Oakland Local: "Local nonprofits get green light to launch community radio stations"

Oakland Local: "Local nonprofits get green light to launch community radio stations"


By: Barbara Grady 04/04/2012

Community groups that want to use the airwaves to reach local audiences suddenly have a new opportunity, thanks to some esoteric rulings by the Federal Communications Commission in late March.

The FCC voted on several rulings that effectively open up low power FM spectrum for use by local nonprofit groups to set up radio stations, according to the agency's March 19 announcement. Together, the rulings "further implement the Local Community Radio Act," it said, naming an act that was passed a decade ago, but never fully implemented because of challenges from big commercial radio stations.

Media democracy organizations are cheering the rulings and urging local community groups to consider launching radio stations.

"We now have the opportunity of a lifetime to empower our communities through radio (because) the Federal Communications Commission has just voted to clear the airwaves and expand community radio across the U.S.," Oakland-based Center for Media Justice said in an email sent by organizer Steven Renderos to local nonprofits. "This is our chance to own media that reflects our voices, culture and stories."

Renderos continued, saying his organization is offering help HERE.  

"Radio has proven to be a powerful organizing tool for decades and building this communications infrastructure into our toolbox can have long-term benefits for our communities," he said.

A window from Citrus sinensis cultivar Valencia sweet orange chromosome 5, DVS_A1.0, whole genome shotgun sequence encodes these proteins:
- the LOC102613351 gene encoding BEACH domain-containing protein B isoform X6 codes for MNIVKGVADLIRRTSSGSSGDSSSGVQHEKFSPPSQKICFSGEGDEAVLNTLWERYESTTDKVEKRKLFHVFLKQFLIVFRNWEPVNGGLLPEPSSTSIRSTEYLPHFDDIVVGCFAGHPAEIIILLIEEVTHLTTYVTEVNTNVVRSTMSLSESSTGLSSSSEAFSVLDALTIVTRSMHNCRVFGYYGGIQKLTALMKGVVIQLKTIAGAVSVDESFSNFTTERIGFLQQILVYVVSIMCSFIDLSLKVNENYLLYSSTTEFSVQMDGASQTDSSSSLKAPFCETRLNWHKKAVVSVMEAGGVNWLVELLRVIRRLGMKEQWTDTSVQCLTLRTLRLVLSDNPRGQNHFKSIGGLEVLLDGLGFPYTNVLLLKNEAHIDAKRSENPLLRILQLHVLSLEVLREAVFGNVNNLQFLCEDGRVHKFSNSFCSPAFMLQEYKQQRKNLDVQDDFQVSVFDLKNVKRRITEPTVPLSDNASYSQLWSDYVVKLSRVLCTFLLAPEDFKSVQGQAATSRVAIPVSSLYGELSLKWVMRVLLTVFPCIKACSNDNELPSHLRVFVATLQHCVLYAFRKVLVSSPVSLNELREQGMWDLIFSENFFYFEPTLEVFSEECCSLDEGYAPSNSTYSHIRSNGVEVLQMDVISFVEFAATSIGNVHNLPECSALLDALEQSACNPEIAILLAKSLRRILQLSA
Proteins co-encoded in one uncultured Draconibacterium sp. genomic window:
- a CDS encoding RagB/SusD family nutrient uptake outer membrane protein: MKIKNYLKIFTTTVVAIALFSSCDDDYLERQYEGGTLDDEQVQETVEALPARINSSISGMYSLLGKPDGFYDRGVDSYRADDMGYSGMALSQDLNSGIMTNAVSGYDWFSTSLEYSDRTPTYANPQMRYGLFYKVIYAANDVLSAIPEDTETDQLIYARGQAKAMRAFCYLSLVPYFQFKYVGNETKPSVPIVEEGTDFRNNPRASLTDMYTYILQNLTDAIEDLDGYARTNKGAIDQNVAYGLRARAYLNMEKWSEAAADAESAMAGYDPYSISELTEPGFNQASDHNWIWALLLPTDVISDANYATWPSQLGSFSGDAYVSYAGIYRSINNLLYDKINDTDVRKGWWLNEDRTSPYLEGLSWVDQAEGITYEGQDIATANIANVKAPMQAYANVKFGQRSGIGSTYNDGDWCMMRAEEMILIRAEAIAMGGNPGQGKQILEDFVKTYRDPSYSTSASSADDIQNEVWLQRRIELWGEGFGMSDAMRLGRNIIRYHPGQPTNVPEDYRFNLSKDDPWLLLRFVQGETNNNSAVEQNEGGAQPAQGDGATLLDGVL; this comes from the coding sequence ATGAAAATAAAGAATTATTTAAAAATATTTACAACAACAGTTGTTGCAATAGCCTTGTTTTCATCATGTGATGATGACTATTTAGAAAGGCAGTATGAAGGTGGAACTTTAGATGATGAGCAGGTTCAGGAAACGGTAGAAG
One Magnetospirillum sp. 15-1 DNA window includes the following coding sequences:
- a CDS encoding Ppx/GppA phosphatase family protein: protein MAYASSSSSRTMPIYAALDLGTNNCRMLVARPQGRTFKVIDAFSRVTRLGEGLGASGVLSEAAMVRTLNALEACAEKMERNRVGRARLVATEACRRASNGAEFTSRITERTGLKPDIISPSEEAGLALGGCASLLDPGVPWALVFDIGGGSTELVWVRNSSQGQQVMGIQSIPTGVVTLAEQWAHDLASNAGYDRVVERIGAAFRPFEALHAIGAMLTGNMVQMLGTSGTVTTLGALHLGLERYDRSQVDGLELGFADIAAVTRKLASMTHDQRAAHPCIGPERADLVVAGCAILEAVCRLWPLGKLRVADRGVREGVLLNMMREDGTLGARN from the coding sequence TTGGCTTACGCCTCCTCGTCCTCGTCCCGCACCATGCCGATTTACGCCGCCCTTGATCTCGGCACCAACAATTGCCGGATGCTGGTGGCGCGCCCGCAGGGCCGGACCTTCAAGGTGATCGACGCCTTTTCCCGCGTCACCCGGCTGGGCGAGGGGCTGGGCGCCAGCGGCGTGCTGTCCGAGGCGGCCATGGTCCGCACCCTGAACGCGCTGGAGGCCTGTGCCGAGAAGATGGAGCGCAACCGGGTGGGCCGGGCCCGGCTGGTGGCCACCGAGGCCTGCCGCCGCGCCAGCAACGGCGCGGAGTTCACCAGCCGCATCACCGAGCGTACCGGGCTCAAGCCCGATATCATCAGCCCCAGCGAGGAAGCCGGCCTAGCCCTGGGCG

One community group eager to use the newly FCC-released spectrum is Alameda Community Radio - a group of six or eight residents of Alameda that have been trying to build a station that focuses on issues in their island city. They have been awaiting FCC decisions that would open up low-power airwaves.

"Alameda is 75,000 people or so, but because it is in the middle of a huge cosmopolitan area, there are a lot of interesting things that affect us that never get on the radio," Susan Susan Galleymore, one of the founders of AlamedaCommunityRadio.org, said.  

Radio stations on the dial in the San Francisco Bay Area tend to cover statewide or Bay Area-wide news, she said, and not the local controversies in Alameda over land use, schools and more.

Local radio, Galleymore said, "is really a way to re-engage people in citizenship." She added that "with the whole Occupy movement, people are encouraged that with pushback they can have some impact."

IndyBay Radio founder Mark Burnditt said local groups should consider radio because "a lot of important conversations happen on street corners and among neighbors and a lot of this could be on the airwaves. I think it is an important part of democracy for people to share news and information."

Another group offering help to community groups is the Prometheus Radio Project.